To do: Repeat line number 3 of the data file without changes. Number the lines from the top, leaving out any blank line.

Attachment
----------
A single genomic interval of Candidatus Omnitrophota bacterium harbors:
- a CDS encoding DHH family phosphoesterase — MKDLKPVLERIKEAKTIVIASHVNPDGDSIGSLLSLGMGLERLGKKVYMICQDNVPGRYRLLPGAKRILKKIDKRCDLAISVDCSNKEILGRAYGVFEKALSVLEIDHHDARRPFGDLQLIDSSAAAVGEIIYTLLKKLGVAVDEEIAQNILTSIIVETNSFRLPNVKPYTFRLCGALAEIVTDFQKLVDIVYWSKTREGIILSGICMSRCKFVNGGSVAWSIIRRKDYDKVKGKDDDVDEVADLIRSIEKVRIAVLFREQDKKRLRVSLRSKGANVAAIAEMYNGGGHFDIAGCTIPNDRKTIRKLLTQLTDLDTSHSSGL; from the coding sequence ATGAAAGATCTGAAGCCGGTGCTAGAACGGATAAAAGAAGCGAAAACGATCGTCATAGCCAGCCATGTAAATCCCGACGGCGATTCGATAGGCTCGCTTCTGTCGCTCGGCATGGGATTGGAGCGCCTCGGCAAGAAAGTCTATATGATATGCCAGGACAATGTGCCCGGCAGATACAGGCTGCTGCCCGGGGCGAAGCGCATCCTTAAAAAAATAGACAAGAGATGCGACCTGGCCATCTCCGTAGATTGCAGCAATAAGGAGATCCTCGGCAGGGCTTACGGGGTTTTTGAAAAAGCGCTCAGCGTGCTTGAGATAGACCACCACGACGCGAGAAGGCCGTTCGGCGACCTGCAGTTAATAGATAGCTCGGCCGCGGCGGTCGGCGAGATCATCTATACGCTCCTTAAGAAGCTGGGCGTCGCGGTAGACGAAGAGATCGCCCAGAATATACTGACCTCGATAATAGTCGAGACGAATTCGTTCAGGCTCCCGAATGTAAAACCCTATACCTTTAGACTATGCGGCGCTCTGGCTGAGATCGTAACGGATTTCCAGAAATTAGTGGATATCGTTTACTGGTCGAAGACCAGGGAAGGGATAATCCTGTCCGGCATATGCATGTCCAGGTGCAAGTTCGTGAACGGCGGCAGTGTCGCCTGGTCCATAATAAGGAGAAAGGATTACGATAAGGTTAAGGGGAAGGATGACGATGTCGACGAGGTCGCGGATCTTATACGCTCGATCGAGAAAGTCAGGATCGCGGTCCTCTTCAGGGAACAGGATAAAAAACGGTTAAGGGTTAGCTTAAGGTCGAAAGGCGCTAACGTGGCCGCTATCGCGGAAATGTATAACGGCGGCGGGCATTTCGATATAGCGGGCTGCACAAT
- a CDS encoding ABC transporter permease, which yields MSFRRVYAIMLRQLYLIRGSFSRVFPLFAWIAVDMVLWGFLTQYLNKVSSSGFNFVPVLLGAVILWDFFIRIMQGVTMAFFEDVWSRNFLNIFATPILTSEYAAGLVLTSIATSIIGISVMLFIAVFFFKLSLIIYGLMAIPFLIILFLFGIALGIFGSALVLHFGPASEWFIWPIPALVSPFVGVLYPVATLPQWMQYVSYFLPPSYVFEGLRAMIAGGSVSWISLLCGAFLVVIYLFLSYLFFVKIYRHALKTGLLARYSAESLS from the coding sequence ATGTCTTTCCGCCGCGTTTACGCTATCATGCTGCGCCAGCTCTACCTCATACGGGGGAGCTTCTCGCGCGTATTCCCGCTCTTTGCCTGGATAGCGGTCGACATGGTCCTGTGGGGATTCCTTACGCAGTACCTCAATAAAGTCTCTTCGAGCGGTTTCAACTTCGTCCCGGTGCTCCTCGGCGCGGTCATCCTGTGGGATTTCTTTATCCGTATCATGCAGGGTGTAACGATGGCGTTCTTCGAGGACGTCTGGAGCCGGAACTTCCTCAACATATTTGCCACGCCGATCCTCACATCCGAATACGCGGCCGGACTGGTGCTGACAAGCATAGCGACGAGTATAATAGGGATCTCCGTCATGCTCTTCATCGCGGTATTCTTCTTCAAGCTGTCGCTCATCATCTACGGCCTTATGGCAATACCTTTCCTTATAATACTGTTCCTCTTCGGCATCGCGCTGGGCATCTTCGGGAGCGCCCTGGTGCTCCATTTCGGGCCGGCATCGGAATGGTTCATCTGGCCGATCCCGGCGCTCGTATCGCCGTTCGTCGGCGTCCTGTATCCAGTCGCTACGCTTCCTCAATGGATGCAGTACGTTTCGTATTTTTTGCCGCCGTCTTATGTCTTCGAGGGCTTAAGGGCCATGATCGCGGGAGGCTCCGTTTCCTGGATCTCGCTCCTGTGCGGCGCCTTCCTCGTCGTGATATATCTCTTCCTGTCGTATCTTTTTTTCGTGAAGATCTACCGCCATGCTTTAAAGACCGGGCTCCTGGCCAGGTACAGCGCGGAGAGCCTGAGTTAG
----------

- a CDS encoding ABC transporter permease, which yields MSFRRVYAIMLRQLYLIRGSFSRVFPLFAWIAVDMVLWGFLTQYLNKVSSSGFNFVPVLLGAVILWDFFIRIMQGVTMAFFEDVWSRNFLNIFATPILTSEYAAGLVLTSIATSIIGISVMLFIAVFFFKLSLIIYGLMAIPFLIILFLFGIALGIFGSALVLHFGPASEWFIWPIPALVSPFVGVLYPVATLPQWMQYVSYFLPPSYVFEGLRAMIAGGSVSWISLLCGAFLVVIYLFLSYLFFVKIYRHALKTGLLARYSAESLS from the coding sequence ATGTCTTTCCGCCGCGTTTACGCTATCATGCTGCGCCAGCTCTACCTCATACGGGGGAGCTTCTCGCGCGTATTCCCGCTCTTTGCCTGGATAGCGGTCGACATGGTCCTGTGGGGATTCCTTACGCAGTACCTCAATAAAGTCTCTTCGAGCGGTTTCAACTTCGTCCCGGTGCTCCTCGGCGCGGTCATCCTGTGGGATTTCTTTATCCGTATCATGCAGGGTGTAACGATGGCGTTCTTCGAGGACGTCTGGAGCCGGAACTTCCTCAACATATTTGCCACGCCGATCCTCACATCCGAATACGCGGCCGGACTGGTGCTGACAAGCATAGCGACGAGTATAATAGGGATCTCCGTCATGCTCTTCATCGCGGTATTCTTCTTCAAGCTGTCGCTCATCATCTACGGCCTTATGGCAATACCTTTCCTTATAATACTGTTCCTCTTCGGCATCGCGCTGGGCATCTTCGGGAGCGCCCTGGTGCTCCATTTCGGGCCGGCATCGGAATGGTTCATCTGGCCGATCCCGGCGCTCGTATCGCCGTTCGTCGGCGTCCTGTATCCAGTCGCTACGCTTCCTCAATGGATGCAGTACGTTTCGTATTTTTTGCCGCCGTCTTATGTCTTCGAGGGCTTAAGGGCCATGATCGCGGGAGGCTCCGTTTCCTGGATCTCGCTCCTGTGCGGCGCCTTCCTCGTCGTGATATATCTCTTCCTGTCGTATCTTTTTTTCGTGAAGATCTACCGCCATGCTTTAAAGACCGGGCTCCTGGCCAGGTACAGCGCGGAGAGCCTGAGTTAG